Moldova has declared three Russian diplomats personae non gratae, who must leave the country within seven days, as reported by the press service of the Moldovan Ministry of Foreign Affairs and European Integration.
On March 27, Moldova’s Foreign Ministry summoned Russian Ambassador Farid Mukhametshin. He was given a verbal protest note, according to which three Russian diplomats were declared personae non gratae and ordered to leave the country within a week.
The decision was made by the Moldovan government as a sign of solidarity with the UK and in light of the ruling of the Council of Europe from March 24, according to which the attack on Salisbury was recognized as a challenge to collective security.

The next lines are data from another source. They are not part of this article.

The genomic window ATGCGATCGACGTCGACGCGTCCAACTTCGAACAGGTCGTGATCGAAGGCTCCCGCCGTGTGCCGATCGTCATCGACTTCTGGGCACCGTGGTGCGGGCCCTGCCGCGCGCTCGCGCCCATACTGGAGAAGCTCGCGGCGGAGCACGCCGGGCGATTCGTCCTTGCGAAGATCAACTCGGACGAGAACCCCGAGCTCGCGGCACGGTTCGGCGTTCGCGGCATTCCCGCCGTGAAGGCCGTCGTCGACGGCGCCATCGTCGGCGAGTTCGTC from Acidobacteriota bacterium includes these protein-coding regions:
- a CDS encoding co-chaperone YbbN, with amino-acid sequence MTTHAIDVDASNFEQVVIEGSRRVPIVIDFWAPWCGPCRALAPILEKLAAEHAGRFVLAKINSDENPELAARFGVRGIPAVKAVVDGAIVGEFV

On Monday March 26, roughly 20 countries simultaneously announced the expulsion of Russian diplomats, and on March 27 several other countries followed suit. New Zealand could not find anyone to expel, but supported the action. The UK, where the former Russian spy, Sergei Skripal, was poisoned, declared this a demonstration of the West’s unity in the face of the Russian threat. The UK announced the eviction of 23 diplomats from Russia as early as March 14.
Passers-by discovered Sergei Skripal and his daughter Yulia on a bench in Salisbury on March 4. The British authorities believe that they were poisoned with a nerve-paralysis agent Novichok, produced in Russia (developed during the Soviet period), and that it is highly probably that Russia is behind the attack.